Caught up in pension allowance tax traps?

Increasing numbers of people are facing substantial tax penalties on their pensions, sometimes unexpectedly. Are you at risk of an unwelcome surprise?

Tax and national insurance contribution reliefs for pensions cost £53.7bn in 2017/18, according to statistics issued by HMRC in September 2019. It is little wonder therefore that successive Chancellors have attempted to cut back on the government’s generosity.

The most recent attacks on pension reliefs have focused on two key aspects:

  • The lifetime allowance sets the maximum tax-efficient value on all your pension benefits. The standard lifetime allowance is currently £1.055m, down from £1.8m back in 2010/11. Any value above the available allowance (after any transitional reliefs) is taxed at a flat rate of 55% (as a lump sum) or 25% (as income).
  • The annual allowance sets the maximum tax-relievable pension contributions that can be made for you from all sources during a tax year. This is now a standard £40,000 after starting the decade at £255,000. The tapered annual allowance was introduced in 2016/17, targeting high earners and limiting their annual allowance to as little as £10,000. Excess contributions effectively receive no personal tax relief.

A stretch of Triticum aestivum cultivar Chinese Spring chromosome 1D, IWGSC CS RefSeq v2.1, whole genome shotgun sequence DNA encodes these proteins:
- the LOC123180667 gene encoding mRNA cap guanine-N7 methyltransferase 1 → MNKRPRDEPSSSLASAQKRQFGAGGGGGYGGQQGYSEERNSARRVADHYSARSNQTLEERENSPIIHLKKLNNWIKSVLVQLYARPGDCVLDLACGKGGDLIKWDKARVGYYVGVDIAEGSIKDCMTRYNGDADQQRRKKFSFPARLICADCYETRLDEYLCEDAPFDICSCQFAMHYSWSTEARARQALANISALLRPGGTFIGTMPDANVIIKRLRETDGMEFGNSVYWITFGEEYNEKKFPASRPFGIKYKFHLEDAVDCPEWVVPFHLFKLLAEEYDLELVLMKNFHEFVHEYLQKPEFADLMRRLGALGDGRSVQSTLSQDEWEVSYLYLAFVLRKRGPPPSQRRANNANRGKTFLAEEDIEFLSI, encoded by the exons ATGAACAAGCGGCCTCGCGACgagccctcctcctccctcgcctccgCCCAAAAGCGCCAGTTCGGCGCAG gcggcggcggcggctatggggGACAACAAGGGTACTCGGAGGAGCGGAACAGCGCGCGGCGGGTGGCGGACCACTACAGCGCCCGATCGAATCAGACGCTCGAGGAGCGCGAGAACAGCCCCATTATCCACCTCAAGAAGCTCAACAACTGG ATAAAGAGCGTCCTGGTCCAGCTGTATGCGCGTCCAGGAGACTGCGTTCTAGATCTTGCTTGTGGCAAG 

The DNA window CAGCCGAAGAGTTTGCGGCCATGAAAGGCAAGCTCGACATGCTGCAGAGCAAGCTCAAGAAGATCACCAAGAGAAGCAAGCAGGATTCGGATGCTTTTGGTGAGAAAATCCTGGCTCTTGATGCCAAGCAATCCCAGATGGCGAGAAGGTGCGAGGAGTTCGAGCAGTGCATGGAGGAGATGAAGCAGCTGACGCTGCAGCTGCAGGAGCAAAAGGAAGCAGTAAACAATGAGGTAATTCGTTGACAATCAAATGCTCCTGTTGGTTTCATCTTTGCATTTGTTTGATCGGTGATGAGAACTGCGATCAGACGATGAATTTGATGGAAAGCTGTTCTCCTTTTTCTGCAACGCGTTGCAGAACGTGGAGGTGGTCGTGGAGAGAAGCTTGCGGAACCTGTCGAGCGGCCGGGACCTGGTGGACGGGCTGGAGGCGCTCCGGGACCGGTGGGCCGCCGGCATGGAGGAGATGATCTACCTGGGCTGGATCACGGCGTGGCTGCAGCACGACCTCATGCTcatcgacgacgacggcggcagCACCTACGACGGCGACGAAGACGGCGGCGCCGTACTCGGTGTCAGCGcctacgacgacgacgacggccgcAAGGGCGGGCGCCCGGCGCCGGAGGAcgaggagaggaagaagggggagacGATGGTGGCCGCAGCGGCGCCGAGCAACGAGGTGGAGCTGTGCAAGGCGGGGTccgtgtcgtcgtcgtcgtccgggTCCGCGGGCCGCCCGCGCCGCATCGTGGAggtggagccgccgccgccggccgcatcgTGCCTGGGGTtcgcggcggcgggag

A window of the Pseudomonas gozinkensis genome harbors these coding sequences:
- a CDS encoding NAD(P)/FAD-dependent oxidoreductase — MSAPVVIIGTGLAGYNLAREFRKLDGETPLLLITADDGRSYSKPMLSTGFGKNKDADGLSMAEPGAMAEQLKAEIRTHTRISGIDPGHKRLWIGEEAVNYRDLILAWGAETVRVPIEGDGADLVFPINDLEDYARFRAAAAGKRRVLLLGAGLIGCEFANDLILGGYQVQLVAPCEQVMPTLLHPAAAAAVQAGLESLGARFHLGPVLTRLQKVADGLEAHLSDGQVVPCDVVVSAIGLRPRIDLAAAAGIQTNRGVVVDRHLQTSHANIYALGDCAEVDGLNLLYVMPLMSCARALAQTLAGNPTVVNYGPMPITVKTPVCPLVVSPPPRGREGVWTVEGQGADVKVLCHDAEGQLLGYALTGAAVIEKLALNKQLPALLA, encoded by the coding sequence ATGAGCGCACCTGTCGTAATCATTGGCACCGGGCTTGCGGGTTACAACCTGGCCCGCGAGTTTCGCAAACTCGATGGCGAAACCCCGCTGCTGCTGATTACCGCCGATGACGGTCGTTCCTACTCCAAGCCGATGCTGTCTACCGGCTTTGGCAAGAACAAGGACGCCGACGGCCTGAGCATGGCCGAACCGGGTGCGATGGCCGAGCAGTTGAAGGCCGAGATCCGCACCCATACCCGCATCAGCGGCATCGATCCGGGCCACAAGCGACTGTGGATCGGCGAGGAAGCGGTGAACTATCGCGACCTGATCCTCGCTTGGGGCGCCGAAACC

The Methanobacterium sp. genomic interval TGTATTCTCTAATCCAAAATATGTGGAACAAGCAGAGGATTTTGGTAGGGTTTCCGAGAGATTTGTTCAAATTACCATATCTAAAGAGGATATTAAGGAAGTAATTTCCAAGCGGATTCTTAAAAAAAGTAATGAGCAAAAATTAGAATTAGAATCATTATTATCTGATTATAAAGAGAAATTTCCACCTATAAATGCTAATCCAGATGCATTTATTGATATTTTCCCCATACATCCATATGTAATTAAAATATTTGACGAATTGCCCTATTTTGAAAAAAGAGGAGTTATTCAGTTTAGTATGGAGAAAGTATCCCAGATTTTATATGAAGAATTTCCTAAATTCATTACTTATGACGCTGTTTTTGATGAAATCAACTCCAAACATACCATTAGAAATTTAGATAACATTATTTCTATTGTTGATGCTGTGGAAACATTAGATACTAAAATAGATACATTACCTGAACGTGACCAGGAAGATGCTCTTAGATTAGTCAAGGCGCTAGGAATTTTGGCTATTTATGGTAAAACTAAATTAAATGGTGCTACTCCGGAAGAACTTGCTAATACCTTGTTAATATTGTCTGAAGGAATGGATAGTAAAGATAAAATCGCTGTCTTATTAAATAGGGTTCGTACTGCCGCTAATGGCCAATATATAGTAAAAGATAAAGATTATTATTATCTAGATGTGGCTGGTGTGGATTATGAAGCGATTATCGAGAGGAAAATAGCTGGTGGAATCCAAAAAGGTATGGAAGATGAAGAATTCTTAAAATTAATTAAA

Complex calculations

In 2017/18 over 26,500 people exceeded their annual allowance, nearly five times the number two years previously. The lifetime allowance charge raised £185m in 2017/18, almost double the figure for 2015/16.

One reason why these hefty charges are being paid is the complexity of the calculations involved. For example, the amount of the tapered allowance cannot be accurately calculated until after the end of the tax year to which it relates.

If you may be affected by either tax charge, take advice as soon as possible. Ultimately, you may need to consider additional alternatives to pensions for your retirement planning. 

The value of tax reliefs depends on your individual circumstances. Tax laws can change. The Financial Conduct Authority does not regulate tax advice. The value of your investment can go down as well as up and you may not get back the full amount you invested. Past performance is not a reliable indicator of future performance.

Latest news

News

05 Apr 2024

Investment market update: March 2024

Read more

News

05 Apr 2024

5 practical tips that could help you set realistic financial goals

Read more